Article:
Many Americans have blamed the housing bubble and ensuing 2007-10 financial crisis for persistently low employment, but research suggests the situation is more nuanced than it may seem. The housing bubble temporarily masked a long, steady decline in manufacturing jobs—and it diverted young workers away from the path to long-term employment.
"You're left with a labor market that has been deteriorating not just since the beginning of the Great Recession, but actually for several years before that," says Chicago Booth Assistant Professor Matthew J. Notowidigdo. He conducted the research with Chicago Booth Professor Erik Hurst and Kerwin Kofi Charles of the University of Chicago Harris School of Public Policy.
The researchers analyzed labor and housing market data from 2000 to 2011 for 237 large US metropolitan areas, looking at 21–55-year-olds without a four-year college degree. For this group—which account for about two-thirds of the population—employment in the 2000s was a decade-long seesaw ride, as joblessness fell and rose in cities impacted by the housing boom.
The authors show that the boom disguised a declining number of manufacturing jobs. Between 2000 and 2007, a 5% drop in the share of men working in manufacturing was masked by a 5% increase in the share of men working in construction. This masking effect, visible in the aggregate, is observable even on an individual level. The data show that, in city after city, a man who lost a job in manufacturing picked up a job related to the housing boom, often in construction.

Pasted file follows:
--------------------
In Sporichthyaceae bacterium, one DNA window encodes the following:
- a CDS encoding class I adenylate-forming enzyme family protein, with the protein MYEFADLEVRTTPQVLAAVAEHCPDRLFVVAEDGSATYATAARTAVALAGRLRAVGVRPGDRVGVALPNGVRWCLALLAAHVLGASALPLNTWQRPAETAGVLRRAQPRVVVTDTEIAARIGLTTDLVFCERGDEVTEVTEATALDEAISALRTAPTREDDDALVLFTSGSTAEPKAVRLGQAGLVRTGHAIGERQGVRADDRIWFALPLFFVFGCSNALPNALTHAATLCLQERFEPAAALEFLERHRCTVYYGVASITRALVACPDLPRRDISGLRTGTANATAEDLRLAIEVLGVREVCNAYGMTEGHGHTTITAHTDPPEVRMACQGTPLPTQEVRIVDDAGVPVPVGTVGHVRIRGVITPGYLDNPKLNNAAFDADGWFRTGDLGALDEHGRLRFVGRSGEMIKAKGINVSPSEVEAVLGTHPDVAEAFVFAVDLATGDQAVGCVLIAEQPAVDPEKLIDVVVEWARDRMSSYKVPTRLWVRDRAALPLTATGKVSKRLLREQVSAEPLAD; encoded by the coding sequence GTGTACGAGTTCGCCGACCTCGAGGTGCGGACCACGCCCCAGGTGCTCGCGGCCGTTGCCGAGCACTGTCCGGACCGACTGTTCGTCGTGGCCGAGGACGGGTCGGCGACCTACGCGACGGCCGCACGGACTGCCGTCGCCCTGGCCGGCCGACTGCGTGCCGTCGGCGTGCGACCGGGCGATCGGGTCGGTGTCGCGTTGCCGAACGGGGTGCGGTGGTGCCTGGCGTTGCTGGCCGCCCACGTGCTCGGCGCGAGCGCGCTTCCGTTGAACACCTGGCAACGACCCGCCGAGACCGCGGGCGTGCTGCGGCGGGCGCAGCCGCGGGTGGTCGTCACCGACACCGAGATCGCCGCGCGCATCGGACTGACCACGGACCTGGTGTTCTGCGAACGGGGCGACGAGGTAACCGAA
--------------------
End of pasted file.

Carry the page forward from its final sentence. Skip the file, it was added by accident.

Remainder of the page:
The housing boom also buoyed employment for women, a group with only negligible representation in construction. It's not clear where the increase in jobs occurred that employed women, but Notowidigdo points to health care, financial services, and real estate as likely candidates. "We suspect it's some combination of all those," he says.
All told, a marked increase in housing prices had a significant but short-lived effect on local employment. Were it not for the housing boom, roughly 1.3 million workers who were jobless in 2011 would have been out of a job even earlier—in 2007, say the researchers.
But although the data indicate that the housing boom had a positive effect on the labor market, once the dust settled, related jobs returned to roughly pre-boom numbers. And the boom had more subtle harmful effects: ongoing research indicates that, during the boom years, many recent high-school graduates, seduced by the sudden glut of well-paying jobs, chose work over community college. Yet when the boom ended and jobs evaporated, those same men and women didn't go back to school, and still haven't, creating a hole in educational attainment for a large swath of the population. "That could be very costly to the country," Notowidigdo says.